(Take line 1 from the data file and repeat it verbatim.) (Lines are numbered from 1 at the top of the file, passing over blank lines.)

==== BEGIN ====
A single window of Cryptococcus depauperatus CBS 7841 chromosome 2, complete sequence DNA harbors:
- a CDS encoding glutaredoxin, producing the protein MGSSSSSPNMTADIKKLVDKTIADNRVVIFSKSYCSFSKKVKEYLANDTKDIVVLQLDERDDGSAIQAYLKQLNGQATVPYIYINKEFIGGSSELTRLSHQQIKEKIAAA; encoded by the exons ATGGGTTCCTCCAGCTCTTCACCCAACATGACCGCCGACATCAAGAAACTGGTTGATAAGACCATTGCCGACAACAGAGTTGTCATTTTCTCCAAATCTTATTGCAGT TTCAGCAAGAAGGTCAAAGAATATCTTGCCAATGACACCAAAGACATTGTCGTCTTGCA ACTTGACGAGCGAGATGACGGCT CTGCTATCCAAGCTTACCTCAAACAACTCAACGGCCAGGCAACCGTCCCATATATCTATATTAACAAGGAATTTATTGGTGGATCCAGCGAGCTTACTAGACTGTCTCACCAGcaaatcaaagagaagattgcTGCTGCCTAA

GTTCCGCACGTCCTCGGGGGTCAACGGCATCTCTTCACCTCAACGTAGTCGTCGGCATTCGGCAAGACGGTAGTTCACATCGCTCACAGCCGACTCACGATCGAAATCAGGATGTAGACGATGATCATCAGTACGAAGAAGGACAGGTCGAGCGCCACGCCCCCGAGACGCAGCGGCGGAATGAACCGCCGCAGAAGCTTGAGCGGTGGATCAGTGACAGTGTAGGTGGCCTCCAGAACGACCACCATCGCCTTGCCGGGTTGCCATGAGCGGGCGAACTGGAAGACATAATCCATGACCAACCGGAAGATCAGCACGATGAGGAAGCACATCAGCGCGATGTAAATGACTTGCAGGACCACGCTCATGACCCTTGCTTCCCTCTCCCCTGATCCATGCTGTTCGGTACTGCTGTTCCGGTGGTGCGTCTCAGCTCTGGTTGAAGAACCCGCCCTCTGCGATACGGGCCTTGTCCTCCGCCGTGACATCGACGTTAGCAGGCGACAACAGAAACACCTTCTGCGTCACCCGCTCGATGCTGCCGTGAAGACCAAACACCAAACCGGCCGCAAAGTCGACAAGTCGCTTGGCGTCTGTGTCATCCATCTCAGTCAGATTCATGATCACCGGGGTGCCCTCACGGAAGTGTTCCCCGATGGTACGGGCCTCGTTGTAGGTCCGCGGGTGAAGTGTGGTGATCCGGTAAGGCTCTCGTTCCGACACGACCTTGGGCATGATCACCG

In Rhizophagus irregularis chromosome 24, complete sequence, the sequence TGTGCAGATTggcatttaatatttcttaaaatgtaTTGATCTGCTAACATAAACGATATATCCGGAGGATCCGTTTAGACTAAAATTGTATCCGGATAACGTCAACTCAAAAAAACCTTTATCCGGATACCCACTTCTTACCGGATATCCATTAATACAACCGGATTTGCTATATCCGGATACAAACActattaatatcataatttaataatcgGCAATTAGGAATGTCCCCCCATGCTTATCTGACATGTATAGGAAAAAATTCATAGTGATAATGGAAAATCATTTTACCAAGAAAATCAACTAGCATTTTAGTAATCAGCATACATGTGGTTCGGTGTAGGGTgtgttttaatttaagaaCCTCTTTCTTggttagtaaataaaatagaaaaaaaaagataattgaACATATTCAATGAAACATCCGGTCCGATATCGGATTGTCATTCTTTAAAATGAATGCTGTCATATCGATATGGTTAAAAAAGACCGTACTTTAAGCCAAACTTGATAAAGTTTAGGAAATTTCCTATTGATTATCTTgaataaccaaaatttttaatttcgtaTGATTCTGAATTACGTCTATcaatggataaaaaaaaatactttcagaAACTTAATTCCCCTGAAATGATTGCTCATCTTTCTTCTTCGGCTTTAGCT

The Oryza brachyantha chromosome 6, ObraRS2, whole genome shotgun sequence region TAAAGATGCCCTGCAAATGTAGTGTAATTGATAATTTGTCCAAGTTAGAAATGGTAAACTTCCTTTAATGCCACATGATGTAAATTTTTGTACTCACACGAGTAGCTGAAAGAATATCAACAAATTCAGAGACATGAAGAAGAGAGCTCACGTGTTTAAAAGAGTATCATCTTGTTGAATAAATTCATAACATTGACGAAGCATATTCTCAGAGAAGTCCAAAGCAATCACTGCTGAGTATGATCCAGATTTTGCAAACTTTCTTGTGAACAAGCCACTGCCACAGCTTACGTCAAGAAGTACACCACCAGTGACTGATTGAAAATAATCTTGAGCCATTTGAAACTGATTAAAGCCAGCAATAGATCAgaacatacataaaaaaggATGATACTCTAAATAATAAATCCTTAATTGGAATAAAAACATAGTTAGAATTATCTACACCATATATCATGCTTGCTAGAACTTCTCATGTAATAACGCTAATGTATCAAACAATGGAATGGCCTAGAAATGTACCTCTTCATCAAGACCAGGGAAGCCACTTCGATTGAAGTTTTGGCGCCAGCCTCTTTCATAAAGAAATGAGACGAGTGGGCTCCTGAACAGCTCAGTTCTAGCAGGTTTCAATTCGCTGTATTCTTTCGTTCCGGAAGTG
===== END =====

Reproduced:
A single window of Cryptococcus depauperatus CBS 7841 chromosome 2, complete sequence DNA harbors: